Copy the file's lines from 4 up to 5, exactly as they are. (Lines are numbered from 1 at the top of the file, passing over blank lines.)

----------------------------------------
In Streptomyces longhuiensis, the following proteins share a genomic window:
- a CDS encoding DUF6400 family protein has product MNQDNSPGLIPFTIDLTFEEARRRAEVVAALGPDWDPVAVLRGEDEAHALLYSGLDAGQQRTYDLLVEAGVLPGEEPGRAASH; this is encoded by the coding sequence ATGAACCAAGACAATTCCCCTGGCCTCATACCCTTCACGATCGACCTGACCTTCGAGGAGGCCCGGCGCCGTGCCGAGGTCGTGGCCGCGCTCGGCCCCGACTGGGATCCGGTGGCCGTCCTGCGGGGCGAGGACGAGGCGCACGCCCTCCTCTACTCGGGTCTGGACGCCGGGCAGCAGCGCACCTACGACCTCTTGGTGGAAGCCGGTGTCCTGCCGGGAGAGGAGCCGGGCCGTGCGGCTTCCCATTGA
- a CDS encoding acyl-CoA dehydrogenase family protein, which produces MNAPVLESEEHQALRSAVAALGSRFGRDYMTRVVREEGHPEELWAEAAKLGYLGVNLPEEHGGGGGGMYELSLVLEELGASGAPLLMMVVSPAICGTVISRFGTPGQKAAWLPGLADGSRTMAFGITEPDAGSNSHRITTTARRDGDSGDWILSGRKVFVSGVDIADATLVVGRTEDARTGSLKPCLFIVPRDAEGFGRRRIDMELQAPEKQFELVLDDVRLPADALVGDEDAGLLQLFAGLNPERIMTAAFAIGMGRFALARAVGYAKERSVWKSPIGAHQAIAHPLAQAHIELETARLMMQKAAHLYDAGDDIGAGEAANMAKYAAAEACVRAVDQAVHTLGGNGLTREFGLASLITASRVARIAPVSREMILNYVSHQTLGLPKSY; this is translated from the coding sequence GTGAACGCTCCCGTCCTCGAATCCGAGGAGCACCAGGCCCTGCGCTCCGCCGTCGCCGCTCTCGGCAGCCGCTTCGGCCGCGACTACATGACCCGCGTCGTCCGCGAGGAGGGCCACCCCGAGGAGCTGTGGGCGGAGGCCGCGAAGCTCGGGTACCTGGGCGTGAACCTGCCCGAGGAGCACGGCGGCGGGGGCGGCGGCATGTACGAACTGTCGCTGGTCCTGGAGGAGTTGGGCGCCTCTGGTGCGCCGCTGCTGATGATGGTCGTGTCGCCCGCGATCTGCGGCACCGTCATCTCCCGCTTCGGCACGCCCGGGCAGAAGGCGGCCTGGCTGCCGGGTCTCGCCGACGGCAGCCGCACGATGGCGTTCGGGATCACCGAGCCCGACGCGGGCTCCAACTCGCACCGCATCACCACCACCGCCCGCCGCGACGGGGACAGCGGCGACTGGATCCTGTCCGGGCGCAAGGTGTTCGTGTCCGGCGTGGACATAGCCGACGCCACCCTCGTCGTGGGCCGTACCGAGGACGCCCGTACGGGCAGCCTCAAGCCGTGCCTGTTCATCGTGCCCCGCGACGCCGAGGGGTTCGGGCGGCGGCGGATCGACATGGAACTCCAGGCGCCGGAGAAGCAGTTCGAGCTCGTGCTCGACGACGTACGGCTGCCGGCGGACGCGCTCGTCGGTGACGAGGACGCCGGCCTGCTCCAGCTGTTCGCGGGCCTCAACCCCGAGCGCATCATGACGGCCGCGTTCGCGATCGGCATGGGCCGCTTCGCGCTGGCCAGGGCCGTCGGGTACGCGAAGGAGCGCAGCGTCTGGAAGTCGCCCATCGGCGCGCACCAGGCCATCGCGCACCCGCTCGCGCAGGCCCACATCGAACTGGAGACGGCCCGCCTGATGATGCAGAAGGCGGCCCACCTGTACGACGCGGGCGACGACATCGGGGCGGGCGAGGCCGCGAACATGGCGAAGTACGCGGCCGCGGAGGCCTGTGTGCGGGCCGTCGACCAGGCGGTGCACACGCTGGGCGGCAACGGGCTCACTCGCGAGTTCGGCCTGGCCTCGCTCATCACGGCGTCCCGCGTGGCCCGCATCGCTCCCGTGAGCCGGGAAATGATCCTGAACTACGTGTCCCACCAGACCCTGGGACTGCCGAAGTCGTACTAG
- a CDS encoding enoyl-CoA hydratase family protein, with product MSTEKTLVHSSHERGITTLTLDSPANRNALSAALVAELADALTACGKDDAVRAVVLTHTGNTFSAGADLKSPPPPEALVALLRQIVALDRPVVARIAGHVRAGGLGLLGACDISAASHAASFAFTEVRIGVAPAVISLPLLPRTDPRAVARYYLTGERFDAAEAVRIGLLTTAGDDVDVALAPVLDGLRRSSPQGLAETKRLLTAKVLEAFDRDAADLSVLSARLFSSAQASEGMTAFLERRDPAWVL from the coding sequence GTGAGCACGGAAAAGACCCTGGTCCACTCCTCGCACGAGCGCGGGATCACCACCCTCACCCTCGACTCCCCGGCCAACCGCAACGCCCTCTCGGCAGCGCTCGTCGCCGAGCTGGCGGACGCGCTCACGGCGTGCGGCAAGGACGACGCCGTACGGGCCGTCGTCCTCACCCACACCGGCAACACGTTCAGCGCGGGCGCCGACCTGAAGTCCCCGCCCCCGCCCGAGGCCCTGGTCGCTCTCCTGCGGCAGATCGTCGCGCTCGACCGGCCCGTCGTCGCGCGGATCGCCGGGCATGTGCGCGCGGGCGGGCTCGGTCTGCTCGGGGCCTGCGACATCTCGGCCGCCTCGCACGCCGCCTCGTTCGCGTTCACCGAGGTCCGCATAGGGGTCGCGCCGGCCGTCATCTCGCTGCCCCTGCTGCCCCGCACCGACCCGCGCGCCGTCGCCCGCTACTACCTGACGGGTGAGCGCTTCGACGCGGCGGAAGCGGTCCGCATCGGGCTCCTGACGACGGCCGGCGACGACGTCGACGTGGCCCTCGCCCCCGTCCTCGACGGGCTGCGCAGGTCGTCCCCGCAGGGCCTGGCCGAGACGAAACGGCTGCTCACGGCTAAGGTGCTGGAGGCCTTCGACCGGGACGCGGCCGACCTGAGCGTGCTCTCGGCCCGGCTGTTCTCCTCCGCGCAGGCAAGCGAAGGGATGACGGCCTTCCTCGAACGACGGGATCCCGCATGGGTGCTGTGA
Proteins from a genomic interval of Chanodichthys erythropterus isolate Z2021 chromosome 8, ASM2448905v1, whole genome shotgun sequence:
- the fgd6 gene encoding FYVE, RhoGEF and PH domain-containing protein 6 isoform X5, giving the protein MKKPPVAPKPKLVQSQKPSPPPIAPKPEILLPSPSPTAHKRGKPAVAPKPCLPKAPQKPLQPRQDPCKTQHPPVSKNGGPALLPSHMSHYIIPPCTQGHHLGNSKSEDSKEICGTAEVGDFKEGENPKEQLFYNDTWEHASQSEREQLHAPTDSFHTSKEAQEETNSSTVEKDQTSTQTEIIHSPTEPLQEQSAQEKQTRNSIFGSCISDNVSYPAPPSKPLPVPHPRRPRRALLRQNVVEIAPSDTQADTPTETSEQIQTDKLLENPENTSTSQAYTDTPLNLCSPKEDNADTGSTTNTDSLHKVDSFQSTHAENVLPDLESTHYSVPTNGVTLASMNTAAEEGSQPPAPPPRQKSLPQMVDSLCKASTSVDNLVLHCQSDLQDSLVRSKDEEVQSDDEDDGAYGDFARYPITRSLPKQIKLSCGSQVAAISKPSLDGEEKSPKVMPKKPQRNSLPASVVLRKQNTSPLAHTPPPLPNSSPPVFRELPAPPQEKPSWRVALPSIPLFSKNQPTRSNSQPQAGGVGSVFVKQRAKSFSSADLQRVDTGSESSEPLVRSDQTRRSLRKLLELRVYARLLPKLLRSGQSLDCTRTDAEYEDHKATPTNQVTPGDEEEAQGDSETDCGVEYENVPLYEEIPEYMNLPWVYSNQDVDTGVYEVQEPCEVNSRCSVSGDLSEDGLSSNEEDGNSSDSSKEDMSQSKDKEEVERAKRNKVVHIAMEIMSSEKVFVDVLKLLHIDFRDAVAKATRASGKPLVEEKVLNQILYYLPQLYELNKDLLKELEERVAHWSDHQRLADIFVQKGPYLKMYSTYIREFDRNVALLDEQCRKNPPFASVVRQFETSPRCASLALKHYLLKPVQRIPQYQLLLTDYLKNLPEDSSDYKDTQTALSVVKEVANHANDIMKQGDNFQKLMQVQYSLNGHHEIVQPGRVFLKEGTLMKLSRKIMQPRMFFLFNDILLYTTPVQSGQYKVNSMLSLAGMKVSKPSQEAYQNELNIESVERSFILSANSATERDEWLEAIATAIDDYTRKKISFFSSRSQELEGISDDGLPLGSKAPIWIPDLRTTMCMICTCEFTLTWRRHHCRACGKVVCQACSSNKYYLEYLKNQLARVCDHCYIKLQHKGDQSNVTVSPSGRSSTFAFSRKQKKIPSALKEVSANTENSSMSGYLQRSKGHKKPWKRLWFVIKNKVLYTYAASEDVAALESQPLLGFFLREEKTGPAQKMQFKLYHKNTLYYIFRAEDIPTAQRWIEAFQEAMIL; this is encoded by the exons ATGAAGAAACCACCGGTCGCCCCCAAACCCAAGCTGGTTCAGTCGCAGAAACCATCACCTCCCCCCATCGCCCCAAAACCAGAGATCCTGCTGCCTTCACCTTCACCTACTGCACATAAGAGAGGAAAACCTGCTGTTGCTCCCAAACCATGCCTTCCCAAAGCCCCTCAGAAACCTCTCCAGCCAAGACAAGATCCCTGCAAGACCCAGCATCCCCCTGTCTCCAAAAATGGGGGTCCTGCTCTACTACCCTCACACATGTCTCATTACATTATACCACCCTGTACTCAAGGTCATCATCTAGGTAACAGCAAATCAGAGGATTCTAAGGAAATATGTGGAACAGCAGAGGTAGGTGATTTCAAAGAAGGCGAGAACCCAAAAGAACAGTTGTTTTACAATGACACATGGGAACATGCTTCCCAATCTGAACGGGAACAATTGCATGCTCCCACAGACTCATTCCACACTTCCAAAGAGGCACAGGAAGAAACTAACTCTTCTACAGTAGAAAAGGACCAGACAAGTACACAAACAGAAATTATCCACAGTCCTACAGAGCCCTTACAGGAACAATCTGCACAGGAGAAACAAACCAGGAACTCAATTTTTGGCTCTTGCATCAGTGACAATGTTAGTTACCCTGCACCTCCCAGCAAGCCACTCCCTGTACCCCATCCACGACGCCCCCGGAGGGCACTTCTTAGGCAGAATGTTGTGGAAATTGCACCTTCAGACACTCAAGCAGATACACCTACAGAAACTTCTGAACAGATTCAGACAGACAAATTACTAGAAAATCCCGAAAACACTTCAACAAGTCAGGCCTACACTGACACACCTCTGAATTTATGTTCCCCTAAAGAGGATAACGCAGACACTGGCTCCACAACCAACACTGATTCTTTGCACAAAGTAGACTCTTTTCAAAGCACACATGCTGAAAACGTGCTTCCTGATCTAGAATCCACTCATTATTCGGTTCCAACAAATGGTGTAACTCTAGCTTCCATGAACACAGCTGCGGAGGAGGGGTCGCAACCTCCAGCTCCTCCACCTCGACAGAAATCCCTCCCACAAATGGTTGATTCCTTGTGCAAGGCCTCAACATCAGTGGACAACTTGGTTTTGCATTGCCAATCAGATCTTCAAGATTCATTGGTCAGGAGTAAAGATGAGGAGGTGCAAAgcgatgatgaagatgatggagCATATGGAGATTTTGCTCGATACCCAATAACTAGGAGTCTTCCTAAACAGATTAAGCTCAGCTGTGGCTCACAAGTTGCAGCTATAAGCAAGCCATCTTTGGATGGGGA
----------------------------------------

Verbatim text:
- a CDS encoding enoyl-CoA hydratase family protein, with product MSTEKTLVHSSHERGITTLTLDSPANRNALSAALVAELADALTACGKDDAVRAVVLTHTGNTFSAGADLKSPPPPEALVALLRQIVALDRPVVARIAGHVRAGGLGLLGACDISAASHAASFAFTEVRIGVAPAVISLPLLPRTDPRAVARYYLTGERFDAAEAVRIGLLTTAGDDVDVALAPVLDGLRRSSPQGLAETKRLLTAKVLEAFDRDAADLSVLSARLFSSAQASEGMTAFLERRDPAWVL from the coding sequence GTGAGCACGGAAAAGACCCTGGTCCACTCCTCGCACGAGCGCGGGATCACCACCCTCACCCTCGACTCCCCGGCCAACCGCAACGCCCTCTCGGCAGCGCTCGTCGCCGAGCTGGCGGACGCGCTCACGGCGTGCGGCAAGGACGACGCCGTACGGGCCGTCGTCCTCACCCACACCGGCAACACGTTCAGCGCGGGCGCCGACCTGAAGTCCCCGCCCCCGCCCGAGGCCCTGGTCGCTCTCCTGCGGCAGATCGTCGCGCTCGACCGGCCCGTCGTCGCGCGGATCGCCGGGCATGTGCGCGCGGGCGGGCTCGGTCTGCTCGGGGCCTGCGACATCTCGGCCGCCTCGCACGCCGCCTCGTTCGCGTTCACCGAGGTCCGCATAGGGGTCGCGCCGGCCGTCATCTCGCTGCCCCTGCTGCCCCGCACCGACCCGCGCGCCGTCGCCCGCTACTACCTGACGGGTGAGCGCTTCGACGCGGCGGAAGCGGTCCGCATCGGGCTCCTGACGACGGCCGGCGACGACGTCGACGTGGCCCTCGCCCCCGTCCTCGACGGGCTGCGCAGGTCGTCCCCGCAGGGCCTGGCCGAGACGAAACGGCTGCTCACGGCTAAGGTGCTGGAGGCCTTCGACCGGGACGCGGCCGACCTGAGCGTGCTCTCGGCCCGGCTGTTCTCCTCCGCGCAGGCAAGCGAAGGGATGACGGCCTTCCTCGAACGACGGGATCCCGCATGGGTGCTGTGA
Proteins from a genomic interval of Chanodichthys erythropterus isolate Z2021 chromosome 8, ASM2448905v1, whole genome shotgun sequence: